newspaper of London.
Besides contemporary art, his particular interests are photography, American art of the 19th Century and crafted art of all periods and cultures. Before becoming a critic, he taught college-level writing and worked as a graphic designer.
Edward J. Sozanski, a graduate of the University of Rhode Island and Columbia University, has been an art critic for 30 years, first at the Providence Journal-Bulletin and since 1982 at the Inquirer. He has also has written on cultural topics for
Rediscovering an appealing primitive painter
As with many so-called "self-taught" artists, the paintings of Jessie Drew-Bear (1879-1962) come wrapped in a compelling life story that reveals her to have been an exceptional woman who, if she were better known, would be a feminist saint.
Korea's artistic legacy revealed
Despite being dominated by its more powerful neighbors and bifurcated by a Cold War schism since 1948, Korea has preserved a distinctive cultural patrimony that goes back at least two millennia.
A scavenger hunt at ICA
'Ruffneck Constructivists" at the Institute of Contemporary Art is a textbook example of an exhibition that requires an instruction manual, so much so that even if you read all its expository material you might still feel lost in space.
Wyeth's calendar art limns America's making
The term "calendar art" has been pejorative as long as I can remember, despite the fact that, as we'll see in a moment, some of it has been created by top-rank artists. Calendar art is commercial, mass-produced, and directed at a mass audience; so, critical thinking goes, how good can it be?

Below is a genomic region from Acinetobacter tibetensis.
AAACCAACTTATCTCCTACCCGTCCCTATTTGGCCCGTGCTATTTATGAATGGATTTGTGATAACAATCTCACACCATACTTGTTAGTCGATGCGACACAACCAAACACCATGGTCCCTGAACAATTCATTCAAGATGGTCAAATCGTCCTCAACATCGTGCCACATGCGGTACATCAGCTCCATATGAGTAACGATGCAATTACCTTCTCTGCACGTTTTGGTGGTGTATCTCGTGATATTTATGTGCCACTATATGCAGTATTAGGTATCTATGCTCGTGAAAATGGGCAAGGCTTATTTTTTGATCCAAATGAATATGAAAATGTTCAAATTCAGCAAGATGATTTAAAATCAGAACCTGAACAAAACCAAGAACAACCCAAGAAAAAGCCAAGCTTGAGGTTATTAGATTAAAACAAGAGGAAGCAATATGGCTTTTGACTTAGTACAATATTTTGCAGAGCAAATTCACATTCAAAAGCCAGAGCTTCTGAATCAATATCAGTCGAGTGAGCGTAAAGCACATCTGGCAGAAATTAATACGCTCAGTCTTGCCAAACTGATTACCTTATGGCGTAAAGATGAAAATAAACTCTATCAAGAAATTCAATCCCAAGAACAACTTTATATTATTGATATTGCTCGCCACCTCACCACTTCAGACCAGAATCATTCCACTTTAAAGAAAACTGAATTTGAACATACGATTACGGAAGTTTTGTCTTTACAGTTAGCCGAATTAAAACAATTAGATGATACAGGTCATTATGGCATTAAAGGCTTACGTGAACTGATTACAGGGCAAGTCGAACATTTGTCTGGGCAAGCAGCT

With Shonibare, Barnes leaps ahead
With its Ellsworth Kelly exhibition last year, the Barnes Foundation extended its timeline from its founder's death in 1951 deep into the modern period. Now its show for the British-Nigerian artist Yinka Shonibare makes an even more audacious quantum leap, right to the heart of postmodern thinking, challenging received wisdom about subjects such as colonialism and cultural identity.
First-ever survey of Korean art
The special treat for Philadelphians during the first half of 2014 will be an unprecedented exhibition of Korean art, much of it on loan from South Korean museums. But generally, the admirers of American art and design will be noticeably well-served during the coming months.
Documenting our 30-year affair with murals
'Something there is that doesn't love a wall," wrote Robert Frost. Not in Philadelphia, my good man.
This city loves blank walls, for if you have a wall with an open space in front of it, you can cover it with a painted mural that will delight some people and annoy others.
A great gift for the Woodmere
The exhibition "On Paper" at Woodmere Art Museum is like a Russian matryoshka doll, a deceptively simple form that contains a multitude of delicacies.
A Gift, and a Family Affair
"On Paper" continues at Woodmere Art Museum, 9201 Germantown Ave., Chestnut Hill, through March 2. Hours are 10 a.m. to 5 p.m. Tuesdays through Thursdays and Sundays; 10 a.m. to 8:45 p.m. Fridays; and 10 a.m. to 6 p.m. Saturdays. Admission is $10 general and $7 for visitors 55 and older. Students with identification and children free. Information: 215-247-0476, www.woodmereartmuseum.org.
Surrealism from Art Museum's collection
Surrealism and cubism were the two most innovative and influential art movements of the last century. Aesthetically and intellectually, they were diametric opposites.